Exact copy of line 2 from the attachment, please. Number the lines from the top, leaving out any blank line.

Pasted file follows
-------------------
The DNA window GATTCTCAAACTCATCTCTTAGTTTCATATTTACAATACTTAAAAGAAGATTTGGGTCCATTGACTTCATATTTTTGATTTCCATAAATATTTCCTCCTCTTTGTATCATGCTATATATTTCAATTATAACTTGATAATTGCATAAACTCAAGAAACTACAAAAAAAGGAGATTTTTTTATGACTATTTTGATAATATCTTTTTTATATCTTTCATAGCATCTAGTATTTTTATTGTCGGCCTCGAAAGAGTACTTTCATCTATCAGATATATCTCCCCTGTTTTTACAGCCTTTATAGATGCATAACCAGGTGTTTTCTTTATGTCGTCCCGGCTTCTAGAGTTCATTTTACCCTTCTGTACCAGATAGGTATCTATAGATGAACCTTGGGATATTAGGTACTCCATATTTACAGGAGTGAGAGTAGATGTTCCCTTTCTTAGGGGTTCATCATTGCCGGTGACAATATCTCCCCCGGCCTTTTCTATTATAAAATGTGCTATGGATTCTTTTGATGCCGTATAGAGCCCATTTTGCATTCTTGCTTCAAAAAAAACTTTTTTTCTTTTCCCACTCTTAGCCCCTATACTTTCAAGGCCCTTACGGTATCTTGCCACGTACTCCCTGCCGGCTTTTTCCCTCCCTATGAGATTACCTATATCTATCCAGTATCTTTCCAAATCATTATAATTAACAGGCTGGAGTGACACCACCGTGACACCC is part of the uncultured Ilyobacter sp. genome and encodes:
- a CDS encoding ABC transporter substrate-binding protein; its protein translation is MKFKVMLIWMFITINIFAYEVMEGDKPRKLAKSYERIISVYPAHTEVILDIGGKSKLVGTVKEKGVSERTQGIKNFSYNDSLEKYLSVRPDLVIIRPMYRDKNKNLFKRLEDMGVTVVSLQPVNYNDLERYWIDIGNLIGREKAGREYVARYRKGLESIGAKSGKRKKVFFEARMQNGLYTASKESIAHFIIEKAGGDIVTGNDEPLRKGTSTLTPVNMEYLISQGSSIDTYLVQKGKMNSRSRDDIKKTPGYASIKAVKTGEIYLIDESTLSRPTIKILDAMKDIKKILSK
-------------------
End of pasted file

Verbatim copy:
- a CDS encoding ABC transporter substrate-binding protein; its protein translation is MKFKVMLIWMFITINIFAYEVMEGDKPRKLAKSYERIISVYPAHTEVILDIGGKSKLVGTVKEKGVSERTQGIKNFSYNDSLEKYLSVRPDLVIIRPMYRDKNKNLFKRLEDMGVTVVSLQPVNYNDLERYWIDIGNLIGREKAGREYVARYRKGLESIGAKSGKRKKVFFEARMQNGLYTASKESIAHFIIEKAGGDIVTGNDEPLRKGTSTLTPVNMEYLISQGSSIDTYLVQKGKMNSRSRDDIKKTPGYASIKAVKTGEIYLIDESTLSRPTIKILDAMKDIKKILSK